What if you found out there was a frictionless program that could help you make money from the data you didn’t even know your company had?
People are missing out on tons of financial opportunities because their data monetization strategy isn’t a smooth process or they aren’t even aware they have data of any value.
This episode of the Corporate Data Show is all about monetizing data. Rick Holmes interviews Fran Green, the President of Smart Data Solutions at ALC, about the “low hanging fruit” of monetizing data, as well as the next phases.
Patching obvious data leaks
You need to be on your guard against data that’s getting away from you—particularly if you’re a SMB. Because the less data you have, the more it matters to you.
End-user customers are monetizing data in two particular ways. One, they’re selling to the people who visit their website by identifying the mass of anonymous website users. Two, they’re selling to large organizations that make up the third party marketplace.
“Data is the fuel that drives all marketing now,” says Fran Greene. “It’s not so much about the product, the idea that if I build a better product the world will beat a path to my door. The marketing world has come around to our way of thinking that it’s all about building a relationship with a customer, which is done through data.”
On the whole, data monetization is done by distributing data in a frictionless way to a third party.
The idea of data monetization is really being talked about, even though it’s been around for decades. Finally, marketing organizations have caught on to what ALC has long known—data is valuable.
The next logical evolution of that realization is this: organizations that know how much value data has to their own marketing efforts have figured out it’s just as valuable to the marketing of other organizations. So they do some data navel-gazing—they take an inward look to assess what data they have and how they can monetize it.
How to be frictionless
What exactly does “frictionlessness” mean in terms of data monetization? Well, it has to be privacy compliant—within legal end-use cases—and it also doesn’t interfere with or cannibalize any efforts you currently have under way.
In other words, it doesn’t use up money and resources and gives a good ROI. “That’s what we’ve been saying,” Green said. “That’s really the holy grail—to come up with frictionless programs to help organizations monetize their data.”
But here’s the kicker: Most organizations don’t even know all the data they do have. They have digital data, offline data, retail data, transaction data, and more, but they can’t picture all that data at once. So that’s problem one.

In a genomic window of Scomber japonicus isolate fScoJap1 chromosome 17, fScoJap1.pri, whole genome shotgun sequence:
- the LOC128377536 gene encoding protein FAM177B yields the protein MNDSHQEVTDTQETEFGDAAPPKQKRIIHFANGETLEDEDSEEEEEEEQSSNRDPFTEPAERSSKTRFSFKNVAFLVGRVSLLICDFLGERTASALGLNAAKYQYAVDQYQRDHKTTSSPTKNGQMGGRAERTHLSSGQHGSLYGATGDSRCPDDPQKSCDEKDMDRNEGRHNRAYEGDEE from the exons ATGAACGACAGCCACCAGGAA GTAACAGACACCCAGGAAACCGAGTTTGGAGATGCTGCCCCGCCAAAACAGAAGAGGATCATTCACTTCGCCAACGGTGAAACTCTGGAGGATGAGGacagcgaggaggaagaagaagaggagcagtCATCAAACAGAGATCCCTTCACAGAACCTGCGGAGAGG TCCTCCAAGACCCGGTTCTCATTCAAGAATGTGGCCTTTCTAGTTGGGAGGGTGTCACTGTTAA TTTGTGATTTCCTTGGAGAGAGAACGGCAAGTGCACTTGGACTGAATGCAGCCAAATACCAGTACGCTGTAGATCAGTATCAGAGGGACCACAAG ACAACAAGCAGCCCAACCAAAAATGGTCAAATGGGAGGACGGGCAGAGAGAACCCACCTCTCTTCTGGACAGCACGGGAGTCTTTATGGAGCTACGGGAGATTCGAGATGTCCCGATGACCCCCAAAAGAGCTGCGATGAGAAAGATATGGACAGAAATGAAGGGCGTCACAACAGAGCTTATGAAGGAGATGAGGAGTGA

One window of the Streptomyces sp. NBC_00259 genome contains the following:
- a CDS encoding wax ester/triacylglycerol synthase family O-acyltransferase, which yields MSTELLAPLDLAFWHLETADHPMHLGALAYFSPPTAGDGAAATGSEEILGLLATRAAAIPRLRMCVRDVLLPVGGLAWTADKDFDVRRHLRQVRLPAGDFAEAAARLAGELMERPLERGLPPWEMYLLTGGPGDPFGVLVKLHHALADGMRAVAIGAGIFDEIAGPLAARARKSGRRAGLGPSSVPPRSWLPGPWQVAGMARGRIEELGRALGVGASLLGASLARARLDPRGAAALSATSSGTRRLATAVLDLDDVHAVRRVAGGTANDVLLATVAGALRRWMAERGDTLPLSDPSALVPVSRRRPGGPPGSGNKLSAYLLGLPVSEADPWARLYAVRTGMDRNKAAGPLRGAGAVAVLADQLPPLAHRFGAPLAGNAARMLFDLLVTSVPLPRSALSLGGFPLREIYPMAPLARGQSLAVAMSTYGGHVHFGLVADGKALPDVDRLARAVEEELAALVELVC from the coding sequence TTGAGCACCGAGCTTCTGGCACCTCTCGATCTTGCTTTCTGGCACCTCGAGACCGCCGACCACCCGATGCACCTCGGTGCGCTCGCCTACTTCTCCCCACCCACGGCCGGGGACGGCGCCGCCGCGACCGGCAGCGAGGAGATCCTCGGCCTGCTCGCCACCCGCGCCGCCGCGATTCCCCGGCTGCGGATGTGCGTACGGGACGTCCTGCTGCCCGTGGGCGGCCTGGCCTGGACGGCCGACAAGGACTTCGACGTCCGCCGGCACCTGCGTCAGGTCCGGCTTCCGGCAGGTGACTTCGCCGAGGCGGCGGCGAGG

Problem two is that the data isn’t assembled in one warehouse or receptacle where it’s easily accessible. So if a company can’t find its data or doesn’t even know what it’s got, what can it do?
Identifying the anonymous
Over 90% of visitors to a website do not transact. They’ll spend a lot of time visiting pages but ultimately abandon what’s in their shopping cart. That’s nine out of ten people who have shown interest in a product or service but aren’t being reached.
“People who visit their website are raising their hand,” Green said. “They’ve demonstrated interest. It’s the best prospect universe you could find.”
One thing marketers can do is digitally retarget those anonymous website visitors. Digital display retargeting, which has a fairly low response and conversion rate, is a good medium for small websites, but it can’t do everything.
What’s better is identifying the anonymous visitors by associating them with personally identifiable information (PII) to message them with direct mail or email. These are far more effective ways to reach users—but first you have to figure out who’s visiting your site.
“Until recently, there was no way to address anonymous users,” Green pointed out. “We think that’s not the next frontier but the now frontier.”
This is where you get in to leveraging your data intelligently. You can resolve anonymous visitors by gleaning their online behavior out of both first party and third party data—or by using third party data to do more with your first.
See, places like ALC have other ways beyond IP addresses to crack the nutshell of anonymous traffic. Sticking with just IP addresses doesn’t do anything for the fact that a personal computer looks like a consumer. So the technicality of how to figure out the identity of anonymous visitors can be tough.
The kind of data matters
“One of the secret weapons that distinguishes what we’re doing is the data we’re using,” Green explained. “We are bringing in a storehouse of data from various sources that allow us to create and resolve—and truly identify—whether the person is a consumer or an individual. The value is a strength of the third party data source to inform the first party data that is allowing us to be accurate in who we’re targeting in marketing.”
This is the best of both worlds. Taking your first party data, adding your third party data, and crafting an accurate target. You’re activating the third party data to remove limitations and to qualify data on the best set of prospects you have.
So what’s next? Imagine being able to target anonymous website visitors with media other than just digital by using the data that’s been thrown off from websites. Data that you’re monetizing.
“Envision the creation of a data store where all the harvested information from website visitors’ online behavior is coupled with personally identifiable information and third party data that provides insights into who they are,” Green said. This is an amazing audience, an audience of people who are already interested, available for targeting.
This is the triumvirate of marketing: high performing audiences at scale with accuracy. And how do you build an audience like that? By integrating online behavior with first party data and third party data attributes.